- Identify the influencers: Your competitors will not be influencers you can use, no matter how large a following they may have. You are looking for non-competitors who may speak to the product or service you offer; Use deep keyword and other types of research; access sites like Quora, type in keywords related to your brands, look through questions and who is answering them. Research those people. There are tools, such as Followerwonk and Hootsuite that will help you do this too. Here’s a quick example: Maybe you sell a deck re-finishing product. Influencers who are related to your niche might be sellers of DIY deck construction materials or local contractors who build decks. Find them; develop an online relationship; send them your product for review; ultimately, ask for a reciprocal marketing effort – you both mention each other in your content.
- Rank Your Influencers: How wide is the reach of influencers you have identified? How many followers do they have on their social media channels and on their blogs? Is the person relevant to your niche? Does this Influencer have the same following in terms of demographic that you are trying to reach? Once you have ranked them, start at the top of the list.
- Connect with the Influencer: Start with indirect overtures by becoming a follower. Participate in lots of conversations until your name/brand becomes familiar to this person. Ask this individual for advice on something related to your product or service or to marketing it. Ask the Influencer if you can re-post a piece of content they have written; mention the Influencer in your content and then send that piece over to him/her. Flattery gets you noticed. Ask for an interview. Then, ultimately ask for a reciprocal arrangement to post each other’s content.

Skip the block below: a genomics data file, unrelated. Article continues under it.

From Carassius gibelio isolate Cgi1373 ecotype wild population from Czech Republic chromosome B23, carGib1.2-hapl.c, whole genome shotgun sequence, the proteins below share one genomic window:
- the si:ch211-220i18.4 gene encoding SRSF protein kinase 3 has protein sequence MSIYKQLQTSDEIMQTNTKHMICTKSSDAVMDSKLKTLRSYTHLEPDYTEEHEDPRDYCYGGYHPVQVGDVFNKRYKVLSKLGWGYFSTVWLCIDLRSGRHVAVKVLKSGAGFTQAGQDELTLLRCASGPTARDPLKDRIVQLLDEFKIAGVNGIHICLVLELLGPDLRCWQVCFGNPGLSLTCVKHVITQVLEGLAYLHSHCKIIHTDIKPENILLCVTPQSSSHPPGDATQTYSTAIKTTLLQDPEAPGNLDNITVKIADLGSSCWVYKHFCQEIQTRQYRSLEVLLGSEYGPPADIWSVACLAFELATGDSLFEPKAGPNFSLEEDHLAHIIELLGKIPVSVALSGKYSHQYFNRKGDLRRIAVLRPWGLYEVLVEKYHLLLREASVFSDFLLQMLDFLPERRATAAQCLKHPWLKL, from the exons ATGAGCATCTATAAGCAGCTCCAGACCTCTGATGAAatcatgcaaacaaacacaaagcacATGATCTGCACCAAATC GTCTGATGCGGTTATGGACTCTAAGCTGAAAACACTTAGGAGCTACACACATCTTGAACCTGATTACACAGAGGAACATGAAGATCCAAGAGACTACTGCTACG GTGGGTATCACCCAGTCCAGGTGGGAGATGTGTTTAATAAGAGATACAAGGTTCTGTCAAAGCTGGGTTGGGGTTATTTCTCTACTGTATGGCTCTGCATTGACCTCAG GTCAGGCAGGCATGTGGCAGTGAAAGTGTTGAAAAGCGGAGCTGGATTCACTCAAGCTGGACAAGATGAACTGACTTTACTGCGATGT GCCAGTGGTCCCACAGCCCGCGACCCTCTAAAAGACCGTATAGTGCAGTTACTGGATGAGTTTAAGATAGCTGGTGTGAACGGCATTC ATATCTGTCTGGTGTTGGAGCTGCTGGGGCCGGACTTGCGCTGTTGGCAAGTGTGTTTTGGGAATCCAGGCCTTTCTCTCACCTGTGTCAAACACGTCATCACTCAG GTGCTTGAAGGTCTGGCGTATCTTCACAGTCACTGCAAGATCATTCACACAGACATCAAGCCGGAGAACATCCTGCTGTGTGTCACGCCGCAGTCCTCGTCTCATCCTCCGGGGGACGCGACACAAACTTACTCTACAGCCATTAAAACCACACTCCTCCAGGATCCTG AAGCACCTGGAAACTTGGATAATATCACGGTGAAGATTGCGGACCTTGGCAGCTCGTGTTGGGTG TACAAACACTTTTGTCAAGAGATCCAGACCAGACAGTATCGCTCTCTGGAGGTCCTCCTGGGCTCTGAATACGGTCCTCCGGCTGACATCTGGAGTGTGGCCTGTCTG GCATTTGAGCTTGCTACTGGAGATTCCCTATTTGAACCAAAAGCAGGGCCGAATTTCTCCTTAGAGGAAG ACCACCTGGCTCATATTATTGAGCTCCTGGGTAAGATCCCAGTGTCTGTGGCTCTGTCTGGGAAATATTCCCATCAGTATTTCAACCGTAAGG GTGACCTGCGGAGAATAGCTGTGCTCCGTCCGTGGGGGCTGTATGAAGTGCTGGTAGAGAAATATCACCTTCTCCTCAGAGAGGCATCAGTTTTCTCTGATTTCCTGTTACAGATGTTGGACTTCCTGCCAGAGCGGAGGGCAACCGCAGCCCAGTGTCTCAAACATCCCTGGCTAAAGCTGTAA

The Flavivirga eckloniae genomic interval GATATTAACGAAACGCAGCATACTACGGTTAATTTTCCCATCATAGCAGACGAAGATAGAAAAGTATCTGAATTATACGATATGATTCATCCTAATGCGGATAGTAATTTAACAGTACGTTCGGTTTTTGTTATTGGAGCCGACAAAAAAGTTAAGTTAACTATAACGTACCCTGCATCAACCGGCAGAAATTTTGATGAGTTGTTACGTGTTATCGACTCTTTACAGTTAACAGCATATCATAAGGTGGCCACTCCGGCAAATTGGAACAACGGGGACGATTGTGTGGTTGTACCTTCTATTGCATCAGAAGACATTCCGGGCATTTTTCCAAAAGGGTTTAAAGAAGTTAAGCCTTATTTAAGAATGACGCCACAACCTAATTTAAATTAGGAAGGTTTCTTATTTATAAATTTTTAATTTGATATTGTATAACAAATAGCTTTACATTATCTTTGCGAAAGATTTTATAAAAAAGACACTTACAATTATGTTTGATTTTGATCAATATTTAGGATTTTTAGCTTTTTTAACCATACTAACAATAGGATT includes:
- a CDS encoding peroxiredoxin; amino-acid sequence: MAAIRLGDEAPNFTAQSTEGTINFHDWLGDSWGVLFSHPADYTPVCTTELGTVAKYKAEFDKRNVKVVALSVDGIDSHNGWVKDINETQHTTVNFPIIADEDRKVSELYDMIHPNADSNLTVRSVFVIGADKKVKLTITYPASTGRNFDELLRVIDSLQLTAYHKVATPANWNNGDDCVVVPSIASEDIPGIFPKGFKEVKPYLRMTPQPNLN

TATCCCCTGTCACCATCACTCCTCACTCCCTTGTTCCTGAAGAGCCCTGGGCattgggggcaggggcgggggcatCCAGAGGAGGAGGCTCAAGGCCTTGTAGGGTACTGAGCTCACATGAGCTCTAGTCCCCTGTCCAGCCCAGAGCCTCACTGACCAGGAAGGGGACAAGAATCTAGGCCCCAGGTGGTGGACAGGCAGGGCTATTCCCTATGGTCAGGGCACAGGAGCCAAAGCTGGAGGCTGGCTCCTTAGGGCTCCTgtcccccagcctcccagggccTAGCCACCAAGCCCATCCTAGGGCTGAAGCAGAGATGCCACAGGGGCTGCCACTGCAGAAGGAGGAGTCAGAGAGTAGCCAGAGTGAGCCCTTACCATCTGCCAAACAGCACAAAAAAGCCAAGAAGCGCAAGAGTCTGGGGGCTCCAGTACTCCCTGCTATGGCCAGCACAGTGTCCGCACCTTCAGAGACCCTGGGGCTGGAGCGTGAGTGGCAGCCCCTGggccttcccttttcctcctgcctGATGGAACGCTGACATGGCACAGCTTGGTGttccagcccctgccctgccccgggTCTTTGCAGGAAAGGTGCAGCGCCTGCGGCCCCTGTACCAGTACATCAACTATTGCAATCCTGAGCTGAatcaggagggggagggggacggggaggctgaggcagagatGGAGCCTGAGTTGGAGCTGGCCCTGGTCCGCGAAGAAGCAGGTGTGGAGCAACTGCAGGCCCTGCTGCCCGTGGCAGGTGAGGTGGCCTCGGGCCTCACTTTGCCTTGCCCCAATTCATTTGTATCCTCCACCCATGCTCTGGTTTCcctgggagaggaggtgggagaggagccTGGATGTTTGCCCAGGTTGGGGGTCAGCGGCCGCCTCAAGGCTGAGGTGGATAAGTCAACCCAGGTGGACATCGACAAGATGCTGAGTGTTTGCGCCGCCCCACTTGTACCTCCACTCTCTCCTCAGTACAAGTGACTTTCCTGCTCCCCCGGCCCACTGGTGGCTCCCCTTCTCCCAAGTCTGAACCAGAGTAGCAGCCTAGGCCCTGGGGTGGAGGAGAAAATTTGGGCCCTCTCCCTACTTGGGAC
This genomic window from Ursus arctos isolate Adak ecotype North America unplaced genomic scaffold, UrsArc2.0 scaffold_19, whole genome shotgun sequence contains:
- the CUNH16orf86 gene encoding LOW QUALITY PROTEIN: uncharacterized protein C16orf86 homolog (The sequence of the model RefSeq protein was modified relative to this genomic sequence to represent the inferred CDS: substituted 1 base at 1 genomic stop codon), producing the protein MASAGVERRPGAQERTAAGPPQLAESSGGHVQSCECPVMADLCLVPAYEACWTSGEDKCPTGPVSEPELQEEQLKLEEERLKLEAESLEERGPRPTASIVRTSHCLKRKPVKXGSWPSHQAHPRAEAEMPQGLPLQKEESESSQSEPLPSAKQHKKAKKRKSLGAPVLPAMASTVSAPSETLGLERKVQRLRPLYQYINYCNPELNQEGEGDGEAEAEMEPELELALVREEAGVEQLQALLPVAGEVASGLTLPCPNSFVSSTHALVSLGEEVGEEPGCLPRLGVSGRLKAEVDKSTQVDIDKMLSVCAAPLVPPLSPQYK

These are easier influencers to court because they are your current followers and customers. When they recommend you or your product to their tribes on social media, this is known as “social proof.” And it matters – a lot! When you get these people talking about your brand, you spread your promotion without doing much else.
Ask your followers and happy customers to share your content on their social media channels. Make it easy for them to do this. Add sharing buttons throughout your content, if it is a blog post, for example, so that it only takes a simple click.
Feature some of your customers in your posts and on your social media platforms. They will definitely share those items.
4. Tease through Social Media
Many social media channels require that you be brief. You may have a phenomenal blog post that isn’t getting much play. Drive people to it with some posts that are intriguing, include some great visuals, or ask questions or invite people to participate in some way.
Not all of your target audience members will see your posts the first time you publish. You should re-post the same content, especially on social media, more than once. Neil Patel recommends several times a day on Twitter at first, for example. Then gradually back off.
It’s one thing to become a content master or to find someone who can do the amazing content creation you need. It is quite another skill to promote that content where it will reach your target audience. Develop your promotion strategy carefully and gradually so that you do not waste time and so that the right audience is courted.
What means of content promotion has worked for you? What types of content promotion would you like more tips and tricks on?
Please share in the comments below!
Pat Fredshaw is a blogger and freelance writer for EssaySupply from Oakland, California. She is working on her own book about life adventures by traveling the world, continuously. You can connect with her via Twitter